Careers rarely develop the way we plan them. Our career path often takes many twists and turns, with particular events, choices and people influencing our direction.

We asked Keith Hayes from Health Service Executive to give some advice for people considering this job:

 

Keith Hayes

Ambulance / Paramedic

Health Service Executive

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  Keith Hayes
At a minimum get your Leaving Cert, that’s required anyway. But don’t sell yourself short aim for a third level college qualification, something like a science degree. It may not have obvious benefits now but the career is changing direction so fast it could stand to you big time.

Take your time in applying I joined the service when I was 25 yrs old and looking back I think around that age is the right time. When you consider some of the calls we attend and things we may need to deal with, joining at 17 or 18 after the Leaving Cert with little or no life experiences may turn you off because it is very demanding physically, mentally and emotionally.
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The Social person's interests focus on some aspect of those people in their environment. In all cases the social person enjoys the personal contact of other people in preference to the impersonal dealings with things, data and ideas found in other groups.

Many will seek out positions where there is direct contact with the public in some advisory role, whether a receptionist or a counsellor. Social people are motivated by an interest in different types of people, and like diversity in their work environments. Many are drawn towards careers in the caring professions and social welfare area, whilst others prefer teaching and other 'informing' roles.
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Communications Consultant - European Commission

"The EU needs ‘digital natives’ – millennials who can help the EU click, copy and code its way to a more digital existence." Ian McCafferty, Communications Consultant - European Commission. 

After completing a BA in English and History at University College Dublin, I worked as a volunteer with various NGOs and non-profit organisations before deciding to pursue a Masters in International Relations in Dublin City University. This led me to take on an internship in a small NGO working with migrant communities in Ireland, which eventually evolved into a full-time job.

Over the next few years I held a number of positions related to advocacy and project management, culminating with the role of Head of Communications. That was my springboard to the EU.

Stagiaire at the European Commission 

Having become increasingly aware that many decisions being made in Brussels had a direct impact on people in Ireland and elsewhere, I wanted to get closer to the decision-making process, learn about it in a hands-on, practical manner and develop my capacity to communicate about it to raise awareness and, ultimately, get more people involved in shaping those decisions. I applied to become a stagiaire at the European Commission and was selected by its Directorate-General for Communication (DG COMM).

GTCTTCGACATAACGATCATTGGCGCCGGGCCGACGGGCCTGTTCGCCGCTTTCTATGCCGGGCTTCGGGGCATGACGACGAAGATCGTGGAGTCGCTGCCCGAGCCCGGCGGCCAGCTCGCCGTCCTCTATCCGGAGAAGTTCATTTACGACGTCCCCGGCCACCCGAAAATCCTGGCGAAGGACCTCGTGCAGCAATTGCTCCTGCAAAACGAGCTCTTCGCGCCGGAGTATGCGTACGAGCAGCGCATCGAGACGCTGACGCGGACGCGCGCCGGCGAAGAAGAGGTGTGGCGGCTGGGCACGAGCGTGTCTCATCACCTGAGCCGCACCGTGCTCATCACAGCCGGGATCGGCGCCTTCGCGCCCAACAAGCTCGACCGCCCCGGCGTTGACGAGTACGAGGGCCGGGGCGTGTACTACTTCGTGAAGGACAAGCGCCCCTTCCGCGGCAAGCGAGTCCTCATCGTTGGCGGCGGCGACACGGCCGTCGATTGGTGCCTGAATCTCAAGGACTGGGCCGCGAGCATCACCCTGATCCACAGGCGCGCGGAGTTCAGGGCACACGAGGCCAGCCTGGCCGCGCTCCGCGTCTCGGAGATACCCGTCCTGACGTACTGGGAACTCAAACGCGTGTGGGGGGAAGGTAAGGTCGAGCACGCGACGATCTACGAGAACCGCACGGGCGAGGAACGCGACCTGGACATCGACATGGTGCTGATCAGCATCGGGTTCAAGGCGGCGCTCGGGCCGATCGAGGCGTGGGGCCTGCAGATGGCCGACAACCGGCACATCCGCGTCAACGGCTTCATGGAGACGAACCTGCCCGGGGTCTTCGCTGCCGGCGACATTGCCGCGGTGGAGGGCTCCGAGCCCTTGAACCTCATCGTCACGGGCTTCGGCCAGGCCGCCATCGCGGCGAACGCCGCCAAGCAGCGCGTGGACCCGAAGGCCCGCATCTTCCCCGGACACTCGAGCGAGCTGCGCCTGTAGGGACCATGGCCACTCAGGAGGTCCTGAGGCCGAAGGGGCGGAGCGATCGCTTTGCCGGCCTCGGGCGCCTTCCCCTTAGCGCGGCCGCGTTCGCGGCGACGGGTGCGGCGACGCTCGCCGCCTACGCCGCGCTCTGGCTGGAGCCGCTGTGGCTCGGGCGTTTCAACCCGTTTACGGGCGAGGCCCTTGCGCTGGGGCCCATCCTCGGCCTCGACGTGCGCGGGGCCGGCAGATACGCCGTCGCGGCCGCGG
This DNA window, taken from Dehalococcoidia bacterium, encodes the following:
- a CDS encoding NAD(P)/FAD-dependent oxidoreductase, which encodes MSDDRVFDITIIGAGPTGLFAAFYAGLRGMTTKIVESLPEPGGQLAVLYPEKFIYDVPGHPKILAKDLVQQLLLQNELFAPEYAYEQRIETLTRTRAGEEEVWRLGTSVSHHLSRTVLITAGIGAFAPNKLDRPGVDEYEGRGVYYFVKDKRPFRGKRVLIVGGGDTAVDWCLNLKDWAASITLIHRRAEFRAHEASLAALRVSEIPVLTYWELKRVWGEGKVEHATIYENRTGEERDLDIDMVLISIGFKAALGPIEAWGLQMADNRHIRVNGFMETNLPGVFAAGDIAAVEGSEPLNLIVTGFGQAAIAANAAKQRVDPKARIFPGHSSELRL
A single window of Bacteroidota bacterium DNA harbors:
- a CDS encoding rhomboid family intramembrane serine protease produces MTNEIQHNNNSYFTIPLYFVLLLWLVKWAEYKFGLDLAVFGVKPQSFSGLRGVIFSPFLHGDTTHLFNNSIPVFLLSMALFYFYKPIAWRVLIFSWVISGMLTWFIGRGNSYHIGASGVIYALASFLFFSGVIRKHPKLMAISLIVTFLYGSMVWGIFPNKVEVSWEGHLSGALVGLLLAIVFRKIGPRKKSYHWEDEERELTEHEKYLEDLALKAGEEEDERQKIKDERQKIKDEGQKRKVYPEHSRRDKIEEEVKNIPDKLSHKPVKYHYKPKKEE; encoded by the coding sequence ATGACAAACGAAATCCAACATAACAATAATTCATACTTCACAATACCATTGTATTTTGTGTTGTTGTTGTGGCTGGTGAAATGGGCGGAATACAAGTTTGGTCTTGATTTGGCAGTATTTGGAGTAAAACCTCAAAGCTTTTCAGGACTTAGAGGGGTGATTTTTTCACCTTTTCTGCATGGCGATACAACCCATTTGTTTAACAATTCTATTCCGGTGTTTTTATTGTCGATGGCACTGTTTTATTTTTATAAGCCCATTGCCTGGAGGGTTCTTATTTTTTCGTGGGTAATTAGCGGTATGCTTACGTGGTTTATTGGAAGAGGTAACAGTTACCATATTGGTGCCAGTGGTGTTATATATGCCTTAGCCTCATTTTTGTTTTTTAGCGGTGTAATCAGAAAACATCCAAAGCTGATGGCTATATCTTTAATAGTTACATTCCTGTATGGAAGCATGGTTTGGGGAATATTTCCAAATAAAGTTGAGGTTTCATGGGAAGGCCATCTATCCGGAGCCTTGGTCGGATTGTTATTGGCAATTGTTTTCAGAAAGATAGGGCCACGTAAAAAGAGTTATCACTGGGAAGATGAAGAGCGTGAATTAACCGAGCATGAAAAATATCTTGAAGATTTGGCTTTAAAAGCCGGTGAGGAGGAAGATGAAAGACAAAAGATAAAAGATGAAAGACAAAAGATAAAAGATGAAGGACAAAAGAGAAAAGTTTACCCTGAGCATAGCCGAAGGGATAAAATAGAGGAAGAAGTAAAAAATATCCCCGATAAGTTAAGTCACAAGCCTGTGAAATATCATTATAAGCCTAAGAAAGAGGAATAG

Over the course of the five month traineeship I took whatever opportunities came my way: I had the chance to write and to develop presentations; I asked to undertake trainings and play a role in various projects; I looked to learn what I could and get involved where possible. As a result, when a vacancy within DG COMM’s Social Media Team arose toward the end of my traineeship, I was in a good position to apply.

Social Media

The opportunities are there if you look for them. My job is to give the European Commission a voice online - more specifically, on social media. Social media is driven by storytelling, the art of which is to know your audience. As audiences vary depending on the platform in question (Facebook, Twitter, LinkedIn etc), my job is to tell a story in different ways across social media.

Every story is different and so is every day at my desk. Our approach to presenting the Commission’s key messages is always evolving, as is the way we react to responses and collect and analyse the resultant data (e.g. number of people reached, engagement rate etc). I am constantly learning. Irish graduates can bring a lot to the European Institutions: new perspectives; personal opinion; fresh energy.

The EU needs ‘digital natives’ – millennials who can help the EU click, copy and code its way to a more digital existence.

Being a native English speaker is definitely a big advantage. Having a good grasp of at least one more language is one step further. If you like the idea of working with a multi-cultural team of talented and passionate people and want to make a real difference, the EU could be for you.

gradpublicjobs.ie

Article by: Ian McCafferty